Inbred male Balb/c mice were nursed at the Departamento de Microbiología, Facultad de Medicina, Universidad de Buenos Aires. Groups of six Balb/c male mice (6 to 8 weeks old) were infected with 1000 bloodstream T. cruzi trypomastigotes by the intraperitoneal route. Five days after infection, the presence of circulating parasites was confirmed by the microhematocrit method (Sülsen et al., 2013). Mice were treated daily with compound 3 or benznidazole (1 mg/kg of body weight/day) for five consecutive days (days 4 to 8 post-infection) by the intraperitoneal route. Drugs were resuspended in DMSO and then adjust to concentration in 0.1 M phosphate buffered saline (PBS, pH 7.2); this vehicle was also employed as a negative control. Levels of parasitemia were monitored every 2 days in 5 μL of blood diluted 1:5 in lysis buffer (0.75% NH4Cl, 0.2% Tris, pH 7.2) by counting parasites in a Neubauer chamber. The number of animal deaths was recorded daily.

The weight of each animal was evaluated during the acute phase of infection. Results were expressed as the ratio between the weight on each day and the weight registered the day of the infection multiplied by 100.

Ethics statement

Animal experiments were approved by the Review Board of Ethics of Universidad de Buenos Aires, Facultad de Medicina (Argentina), with the No 2943/2013 and conducted in accordance with the Guide for the Care and Use of Laboratory Animals of the National Research Council [27].

Statistical analysis

Results are presented as means ± SEM. GraphPad Prism 5.0 software (GraphPad Software Inc., San Diego, CA) was employed to carry out calculations. To calculate the IC50 values, the percentages of inhibition were plotted against the drug concentration and fitted with a straight line determined by a linear regression (Sigma Plot 10 software). Results presented are representative of three to four independent experiments.

Parasitemia and weight loss were analyzed using a non parametric test: Mann-Whitney test. The survival curves were analyzed with a log rank test.

The statistical significance was determined by one-way analysis of variance (ANOVA) performed with the GraphPad Prism 5.0 software (GraphPad Software Inc., San Diego, CA). Comparisons were referred to the control group. P values <0.05 were considered significant.

Results

Trypanocidal activity and fractionation of Mikania variifolia dichloromethane extract

The Mikania variifolia dichloromethane extract was evaluated for its trypanocidal activity on T. cruzi epimastigotes. At 100 μg/mL, the extract caused a 97.2% of inhibition of parasite growth. Two active fractions were obtained by bioassay-guided fractionation which caused inhibitions of 99.3% and 96.1%, respectively at 10 μg/mL. Three compounds (1–3) were isolated from these fractions.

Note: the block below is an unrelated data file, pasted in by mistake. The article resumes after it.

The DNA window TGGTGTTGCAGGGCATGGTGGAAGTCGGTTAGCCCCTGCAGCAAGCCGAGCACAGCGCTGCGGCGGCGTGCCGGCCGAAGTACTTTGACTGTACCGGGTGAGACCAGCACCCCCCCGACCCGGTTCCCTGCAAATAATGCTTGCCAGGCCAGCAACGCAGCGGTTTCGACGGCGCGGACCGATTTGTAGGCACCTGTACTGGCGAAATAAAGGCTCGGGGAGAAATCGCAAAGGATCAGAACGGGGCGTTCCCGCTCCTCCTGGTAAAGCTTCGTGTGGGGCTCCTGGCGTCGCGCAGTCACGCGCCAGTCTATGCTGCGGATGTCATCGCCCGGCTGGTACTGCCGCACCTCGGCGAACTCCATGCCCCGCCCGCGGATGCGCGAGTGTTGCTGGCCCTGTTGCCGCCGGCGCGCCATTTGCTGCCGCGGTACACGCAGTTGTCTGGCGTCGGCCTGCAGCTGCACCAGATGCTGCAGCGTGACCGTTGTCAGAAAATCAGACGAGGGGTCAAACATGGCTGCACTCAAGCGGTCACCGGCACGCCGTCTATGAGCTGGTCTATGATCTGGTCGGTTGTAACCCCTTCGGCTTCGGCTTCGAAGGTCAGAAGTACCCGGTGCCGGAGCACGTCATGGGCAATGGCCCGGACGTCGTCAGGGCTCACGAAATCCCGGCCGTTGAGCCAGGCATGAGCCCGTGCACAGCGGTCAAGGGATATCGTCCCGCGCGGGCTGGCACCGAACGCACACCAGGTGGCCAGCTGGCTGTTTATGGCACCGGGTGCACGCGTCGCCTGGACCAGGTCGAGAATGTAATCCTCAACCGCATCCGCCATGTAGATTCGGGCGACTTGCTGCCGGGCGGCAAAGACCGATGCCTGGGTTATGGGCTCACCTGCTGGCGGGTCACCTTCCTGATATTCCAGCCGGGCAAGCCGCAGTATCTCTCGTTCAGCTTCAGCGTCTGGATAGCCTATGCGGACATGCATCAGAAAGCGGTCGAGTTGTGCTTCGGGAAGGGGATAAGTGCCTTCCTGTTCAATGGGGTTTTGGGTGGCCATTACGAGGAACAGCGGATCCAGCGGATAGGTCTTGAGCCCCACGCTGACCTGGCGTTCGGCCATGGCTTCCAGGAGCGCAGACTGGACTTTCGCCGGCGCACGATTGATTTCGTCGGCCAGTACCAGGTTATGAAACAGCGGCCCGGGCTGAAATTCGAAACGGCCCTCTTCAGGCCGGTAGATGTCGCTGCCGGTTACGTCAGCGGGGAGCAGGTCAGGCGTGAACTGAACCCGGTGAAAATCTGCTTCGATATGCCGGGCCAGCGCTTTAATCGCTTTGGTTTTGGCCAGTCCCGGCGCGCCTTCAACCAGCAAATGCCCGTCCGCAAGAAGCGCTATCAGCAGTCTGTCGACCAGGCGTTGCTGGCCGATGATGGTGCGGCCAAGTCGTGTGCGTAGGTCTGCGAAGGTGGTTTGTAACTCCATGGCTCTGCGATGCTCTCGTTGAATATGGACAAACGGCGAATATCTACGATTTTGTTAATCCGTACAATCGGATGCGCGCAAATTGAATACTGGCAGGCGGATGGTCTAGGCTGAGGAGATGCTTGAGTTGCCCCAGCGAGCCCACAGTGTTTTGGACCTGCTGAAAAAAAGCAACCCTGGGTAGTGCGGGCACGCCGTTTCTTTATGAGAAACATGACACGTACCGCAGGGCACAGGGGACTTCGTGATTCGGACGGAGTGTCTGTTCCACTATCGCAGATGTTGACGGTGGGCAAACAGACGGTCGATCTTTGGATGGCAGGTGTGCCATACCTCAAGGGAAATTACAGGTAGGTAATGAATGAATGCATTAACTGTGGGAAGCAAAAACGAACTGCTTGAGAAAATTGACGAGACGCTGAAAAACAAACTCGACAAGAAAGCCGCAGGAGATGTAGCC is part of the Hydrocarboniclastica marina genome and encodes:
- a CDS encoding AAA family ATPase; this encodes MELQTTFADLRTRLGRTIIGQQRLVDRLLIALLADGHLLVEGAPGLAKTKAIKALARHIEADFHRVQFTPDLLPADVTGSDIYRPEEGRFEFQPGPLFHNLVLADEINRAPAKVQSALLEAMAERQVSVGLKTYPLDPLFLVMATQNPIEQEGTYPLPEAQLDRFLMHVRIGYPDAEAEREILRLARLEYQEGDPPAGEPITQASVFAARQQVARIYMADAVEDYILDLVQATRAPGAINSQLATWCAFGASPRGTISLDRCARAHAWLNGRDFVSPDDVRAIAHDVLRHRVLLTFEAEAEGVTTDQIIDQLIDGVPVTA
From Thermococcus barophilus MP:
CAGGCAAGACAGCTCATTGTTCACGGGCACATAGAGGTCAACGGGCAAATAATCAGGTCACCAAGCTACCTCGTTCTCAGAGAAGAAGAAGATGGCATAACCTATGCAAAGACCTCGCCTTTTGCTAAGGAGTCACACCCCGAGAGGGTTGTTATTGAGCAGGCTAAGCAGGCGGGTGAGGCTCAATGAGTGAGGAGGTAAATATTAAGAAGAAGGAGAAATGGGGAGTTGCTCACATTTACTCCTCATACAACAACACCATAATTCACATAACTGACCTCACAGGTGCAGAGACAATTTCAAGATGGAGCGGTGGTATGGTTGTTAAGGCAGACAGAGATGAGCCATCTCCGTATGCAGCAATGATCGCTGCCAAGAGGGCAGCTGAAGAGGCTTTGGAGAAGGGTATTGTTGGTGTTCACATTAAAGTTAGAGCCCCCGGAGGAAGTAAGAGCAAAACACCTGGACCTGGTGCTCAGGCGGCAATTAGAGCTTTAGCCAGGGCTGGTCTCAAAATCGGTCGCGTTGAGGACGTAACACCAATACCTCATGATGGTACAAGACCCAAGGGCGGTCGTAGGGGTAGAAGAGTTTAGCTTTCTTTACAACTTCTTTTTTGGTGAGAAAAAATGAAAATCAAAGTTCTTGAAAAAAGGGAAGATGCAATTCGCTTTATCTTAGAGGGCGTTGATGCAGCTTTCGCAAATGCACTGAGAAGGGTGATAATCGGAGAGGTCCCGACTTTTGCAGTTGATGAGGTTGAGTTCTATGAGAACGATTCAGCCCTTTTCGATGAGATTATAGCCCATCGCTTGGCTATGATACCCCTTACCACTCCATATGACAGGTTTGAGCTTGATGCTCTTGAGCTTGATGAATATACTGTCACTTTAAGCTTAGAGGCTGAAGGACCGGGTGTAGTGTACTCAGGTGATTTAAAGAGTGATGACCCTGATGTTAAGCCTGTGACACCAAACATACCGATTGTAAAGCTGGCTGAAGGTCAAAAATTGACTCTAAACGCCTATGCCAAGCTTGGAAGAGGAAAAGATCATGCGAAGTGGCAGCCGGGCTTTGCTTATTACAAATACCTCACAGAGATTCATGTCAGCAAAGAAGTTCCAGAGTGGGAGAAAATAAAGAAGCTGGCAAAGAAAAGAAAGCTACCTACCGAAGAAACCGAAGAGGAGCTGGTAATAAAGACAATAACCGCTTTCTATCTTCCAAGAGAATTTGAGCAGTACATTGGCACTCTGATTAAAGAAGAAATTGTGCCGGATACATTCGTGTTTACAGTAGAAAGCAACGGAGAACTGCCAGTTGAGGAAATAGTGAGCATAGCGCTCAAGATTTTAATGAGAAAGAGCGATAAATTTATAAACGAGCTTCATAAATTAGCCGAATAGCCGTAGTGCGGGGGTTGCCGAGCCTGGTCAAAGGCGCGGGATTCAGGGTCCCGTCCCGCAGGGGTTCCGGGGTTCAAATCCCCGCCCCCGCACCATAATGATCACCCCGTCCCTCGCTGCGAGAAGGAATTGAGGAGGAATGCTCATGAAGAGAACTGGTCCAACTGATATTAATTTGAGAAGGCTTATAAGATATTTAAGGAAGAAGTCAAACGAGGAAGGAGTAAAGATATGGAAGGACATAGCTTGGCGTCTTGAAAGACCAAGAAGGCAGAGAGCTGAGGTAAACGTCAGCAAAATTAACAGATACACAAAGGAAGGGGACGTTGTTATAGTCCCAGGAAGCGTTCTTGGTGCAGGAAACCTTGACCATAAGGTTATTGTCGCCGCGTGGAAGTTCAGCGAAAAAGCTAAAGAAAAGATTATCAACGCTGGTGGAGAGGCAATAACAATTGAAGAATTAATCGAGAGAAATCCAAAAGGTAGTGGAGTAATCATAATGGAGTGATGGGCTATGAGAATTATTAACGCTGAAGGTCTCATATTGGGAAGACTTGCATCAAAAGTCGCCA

Isolation and identification of compounds from fractions 3 and 4 of Mikania micrantha

From the active fractions (MM3 and MM4) of the organic extract of Mikania micrantha, four compounds (1–4) were isolated. Compounds 1–4 were identified by spectroscopic methods and by comparison with literature data [18]. Compound 1 was identified as mikanolide; compound 2 as dihydromikanolide, compound 3 as deoxymikanolide and compound 4 as scandenolide (Fig 1).

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Fig 1. Chemical structures of mikanolide, dihydromikanolide, deoxymikanolide and scandenolide.

https://doi.org/10.1371/journal.pntd.0005929.g001

Quantification of mikanolide and deoxymikanolide in M. micrantha and M. variifolia dichloromethane extracts

Two major peaks (rt = 21.4 and 19.9 min) appeared in the HPLC chromatogram of M. micrantha and M. variifolia dichloromethane extracts, corresponding to mikanolide and deoxymikanolide, respectively. The content of these sesquiterpene lactones is shown in Table 1.

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Table 1. Quantification of deoxymikanolide and mikanolide in M. micrantha and M. variifolia extracts.

https://doi.org/10.1371/journal.pntd.0005929.t001

Trypanosoma cruzi growth inhibition by isolated compounds

The trypanocidal activity of the isolated compounds was analyzed on T. cruzi epimastigotes. All the compounds were active, with 50% inhibitory concentration (IC50) values of 0.08, 0.7 and 2.5 μg/mL, for deoxymikanolide, mikanolide and dihydromikanolide, respectively. Conversely, scandenolide was not active against epimastigotes (IC50 = 137.2 μg/mL) (Fig 2). For benznidazole, an IC50 of 1.7 μg/mL was registered (S1 Fig).

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Fig 2. Inhibition of T. cruzi epimastigotes by mikanolide, dihydromikanolide, deoxymikanolide and scandenolide.

Epimastigotes were adjusted at 1.5x106 parasites/mL and cultured for 72 h at 28°C in the presence of the compounds at a final concentration ranging from 0–50 μg/mL. Growth inhibition of parasites was evaluated by a [3H] thymidine uptake assay. The percentage of inhibition was calculated as 100-[(cpm of treated parasites)/(cpm of untreated parasites)]x100. Values represent mean ± SEM from three independent experiments carried out in triplicate.

https://doi.org/10.1371/journal.pntd.0005929.g002

The trypanocidal activity against bloodstream trypomastigotes was then analyzed for each drug. As shown in Fig 3, an important decrease in the remaining live parasite count was observed for dihydromikanolide, deoxymikanolide and mikanolide, in comparison with controls (IC50 = 0.3, 1.5 and 2.1 μg/mL, respectively). The reference drug (benznidazole) showed an IC50 of 10.4 μg/mL (S1 Fig).

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Fig 3. Trypanocidal activities against T. cruzi trypomastigotes of mikanolide, dihydromikanolide, deoxymikanolide and scandenolide.